Forty years!! During that time, God was shaping Moses. Lengths of time mean little to God. God will grow the faith of those we love. Let us have patience and faith and trust in God, and commit those we love to Him.

Monday, August 09, 2010

Acts 5:12-26

God willing, I along with 19 others will be in Haiti this week on a mission trip. Please keep us in your thoughts and prayers.

I have read a number of items written about today's reading. Most of what I have read centers on the Apostles healing many people - verses 12 - 16. But I want to discuss a different passage. Let's have a look at verses 17 & 18.

Verses 17 & 18 read, "Then the high priest and all his associates, who were members of the party of the Sadducees, were filled with jealousy. They arrested the apostles and put them in the public jail."

It strikes me that these religious leaders did not listen and learn the gospel message that focused on their own Messiah. Instead they were jealous. Violently jealous. The religious leaders were jealous of Peter and the apostles because they were commanding more respect. They were commanding more respect than the religious leaders ever had. These jealous religious leaders thought they could silence the apostles by throwing them in jail. But God would not allow his servants to be silenced.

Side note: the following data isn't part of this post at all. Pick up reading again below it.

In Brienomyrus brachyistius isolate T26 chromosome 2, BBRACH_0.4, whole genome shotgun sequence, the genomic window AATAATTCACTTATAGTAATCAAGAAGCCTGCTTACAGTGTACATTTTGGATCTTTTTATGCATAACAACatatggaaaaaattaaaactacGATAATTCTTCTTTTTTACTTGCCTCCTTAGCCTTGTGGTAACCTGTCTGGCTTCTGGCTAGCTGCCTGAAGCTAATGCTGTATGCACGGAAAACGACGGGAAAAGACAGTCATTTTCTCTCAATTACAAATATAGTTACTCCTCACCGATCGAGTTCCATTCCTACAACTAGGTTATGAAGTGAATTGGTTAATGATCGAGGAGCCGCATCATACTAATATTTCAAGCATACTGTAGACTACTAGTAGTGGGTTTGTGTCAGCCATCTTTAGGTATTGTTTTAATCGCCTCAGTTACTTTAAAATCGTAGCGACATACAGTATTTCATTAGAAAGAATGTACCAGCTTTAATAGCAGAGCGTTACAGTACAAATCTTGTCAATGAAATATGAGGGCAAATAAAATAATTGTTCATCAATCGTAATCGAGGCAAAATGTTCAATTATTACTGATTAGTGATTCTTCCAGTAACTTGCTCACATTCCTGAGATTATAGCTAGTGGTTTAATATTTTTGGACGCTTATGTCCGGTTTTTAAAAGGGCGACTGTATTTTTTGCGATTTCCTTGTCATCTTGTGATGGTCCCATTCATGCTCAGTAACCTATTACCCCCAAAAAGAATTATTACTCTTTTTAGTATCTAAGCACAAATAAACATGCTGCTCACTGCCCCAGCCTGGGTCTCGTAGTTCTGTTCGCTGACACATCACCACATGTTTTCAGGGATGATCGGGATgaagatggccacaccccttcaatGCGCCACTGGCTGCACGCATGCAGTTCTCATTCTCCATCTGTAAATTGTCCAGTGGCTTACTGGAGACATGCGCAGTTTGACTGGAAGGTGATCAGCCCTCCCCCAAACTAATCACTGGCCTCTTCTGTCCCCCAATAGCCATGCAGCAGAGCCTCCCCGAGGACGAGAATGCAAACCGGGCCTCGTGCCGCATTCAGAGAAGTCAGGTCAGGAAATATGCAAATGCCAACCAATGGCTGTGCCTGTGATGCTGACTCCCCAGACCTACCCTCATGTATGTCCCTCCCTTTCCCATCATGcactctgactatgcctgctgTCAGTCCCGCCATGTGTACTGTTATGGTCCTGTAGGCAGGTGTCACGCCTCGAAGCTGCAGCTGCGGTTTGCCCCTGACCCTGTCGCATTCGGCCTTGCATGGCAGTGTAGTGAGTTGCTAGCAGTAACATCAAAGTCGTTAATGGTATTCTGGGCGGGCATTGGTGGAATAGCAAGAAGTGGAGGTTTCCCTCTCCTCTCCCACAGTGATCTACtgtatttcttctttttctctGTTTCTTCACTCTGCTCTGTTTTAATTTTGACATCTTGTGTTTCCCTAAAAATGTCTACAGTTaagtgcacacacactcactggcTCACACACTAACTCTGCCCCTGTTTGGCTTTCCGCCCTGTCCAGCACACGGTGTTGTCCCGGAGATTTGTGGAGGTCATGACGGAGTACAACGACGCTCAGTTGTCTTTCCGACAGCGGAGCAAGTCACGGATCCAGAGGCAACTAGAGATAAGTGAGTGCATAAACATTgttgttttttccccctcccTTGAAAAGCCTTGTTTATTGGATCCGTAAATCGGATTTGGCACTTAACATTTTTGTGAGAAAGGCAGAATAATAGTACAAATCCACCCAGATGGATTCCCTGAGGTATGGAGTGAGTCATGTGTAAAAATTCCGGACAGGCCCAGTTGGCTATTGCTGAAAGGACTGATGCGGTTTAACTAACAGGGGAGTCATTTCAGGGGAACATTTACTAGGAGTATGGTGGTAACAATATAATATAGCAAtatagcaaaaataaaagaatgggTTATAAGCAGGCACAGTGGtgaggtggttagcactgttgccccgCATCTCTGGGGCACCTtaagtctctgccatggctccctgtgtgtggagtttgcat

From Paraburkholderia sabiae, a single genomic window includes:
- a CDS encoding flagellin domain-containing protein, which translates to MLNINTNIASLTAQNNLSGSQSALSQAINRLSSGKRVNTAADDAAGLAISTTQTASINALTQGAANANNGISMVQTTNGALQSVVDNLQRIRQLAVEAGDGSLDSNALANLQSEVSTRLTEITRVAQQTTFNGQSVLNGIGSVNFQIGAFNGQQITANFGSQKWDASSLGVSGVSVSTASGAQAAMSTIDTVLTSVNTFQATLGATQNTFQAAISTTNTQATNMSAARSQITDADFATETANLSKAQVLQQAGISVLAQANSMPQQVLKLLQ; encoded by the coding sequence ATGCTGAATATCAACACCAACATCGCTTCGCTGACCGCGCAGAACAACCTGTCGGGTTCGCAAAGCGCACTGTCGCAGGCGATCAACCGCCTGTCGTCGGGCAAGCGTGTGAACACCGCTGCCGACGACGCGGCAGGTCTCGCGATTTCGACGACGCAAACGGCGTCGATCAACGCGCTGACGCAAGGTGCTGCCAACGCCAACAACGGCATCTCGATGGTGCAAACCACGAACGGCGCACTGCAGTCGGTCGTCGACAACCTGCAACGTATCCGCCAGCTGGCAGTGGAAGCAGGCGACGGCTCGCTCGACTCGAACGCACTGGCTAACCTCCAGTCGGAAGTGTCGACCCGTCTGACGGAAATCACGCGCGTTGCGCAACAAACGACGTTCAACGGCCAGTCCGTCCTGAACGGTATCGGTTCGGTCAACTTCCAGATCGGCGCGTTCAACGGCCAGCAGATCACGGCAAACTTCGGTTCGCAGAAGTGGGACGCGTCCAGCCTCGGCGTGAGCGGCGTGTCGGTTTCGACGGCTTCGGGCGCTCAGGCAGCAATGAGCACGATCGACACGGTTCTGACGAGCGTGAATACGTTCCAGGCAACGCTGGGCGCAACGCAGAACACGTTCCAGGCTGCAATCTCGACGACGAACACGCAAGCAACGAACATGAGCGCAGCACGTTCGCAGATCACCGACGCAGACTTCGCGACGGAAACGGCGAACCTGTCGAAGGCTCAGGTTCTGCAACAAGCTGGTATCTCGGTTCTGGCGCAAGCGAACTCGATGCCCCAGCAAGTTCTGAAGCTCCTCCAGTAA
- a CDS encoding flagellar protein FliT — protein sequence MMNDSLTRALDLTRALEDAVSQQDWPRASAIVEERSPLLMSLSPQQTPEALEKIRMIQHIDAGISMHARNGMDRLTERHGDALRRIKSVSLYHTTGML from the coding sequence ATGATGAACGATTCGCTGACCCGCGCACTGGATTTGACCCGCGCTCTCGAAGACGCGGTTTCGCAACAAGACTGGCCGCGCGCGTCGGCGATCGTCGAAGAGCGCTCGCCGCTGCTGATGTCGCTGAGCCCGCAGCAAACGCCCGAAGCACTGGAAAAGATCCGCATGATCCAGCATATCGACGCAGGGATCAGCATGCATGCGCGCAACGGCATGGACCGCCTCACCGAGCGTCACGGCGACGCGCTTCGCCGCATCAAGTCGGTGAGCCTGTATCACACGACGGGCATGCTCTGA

The verses are striking to me for a couple of reasons. One, how often do we let our petty jealousies get in the way of spiritual growth? I know it happens to me. Who cares who gets the credit as long as God's will is being advanced?

The second is how these religious leaders tried to quite Peter and the apostles. How many times, if we are not getting the credit or are not the center of attention, do we not support an activity? Or even try to sabotage the activity? When in reality we should be doing everything in our power to support it.

Jealousy is a terrible vice. It causes all sorts of problems in the world. I don't think I will ever be able to do away with my own jealousy, but perhaps I could minimize it.

Wishing you much success in your walk with Christ,

Friday, August 06, 2010

Acts 4:13-31

Today's reading takes place right after Jesus has risen from the dead and ascended into heaven. The disciples have received the gift of the Holy Spirit and have begun the evangelistic walk. The Sanhedrin calls them in, trying to figure out what to do with these guys. They can't crucify them too, so they tell them not to speak of Jesus. They refuse. But, they are also very afraid. So, they returned to there new-found follers and they all began to pray to God to give them the courage and the words to move forward on their walk.

I am going to Haiti tomorrow. This passage is spot on as to our trip. Most of us are anxious - some very anxious - about all the potential difficulties on this trip. Some are worried that it will be too hot to get proper rest, making it more difficult to do the physical work we are being called to do. Some are worried about the food and the potential for sickness. I am worried about being there during an earthquake or a hurricane. All of those worries take our heart away from the real mission which is the human mission. We are called to spread the love of Jesus - plain and simple.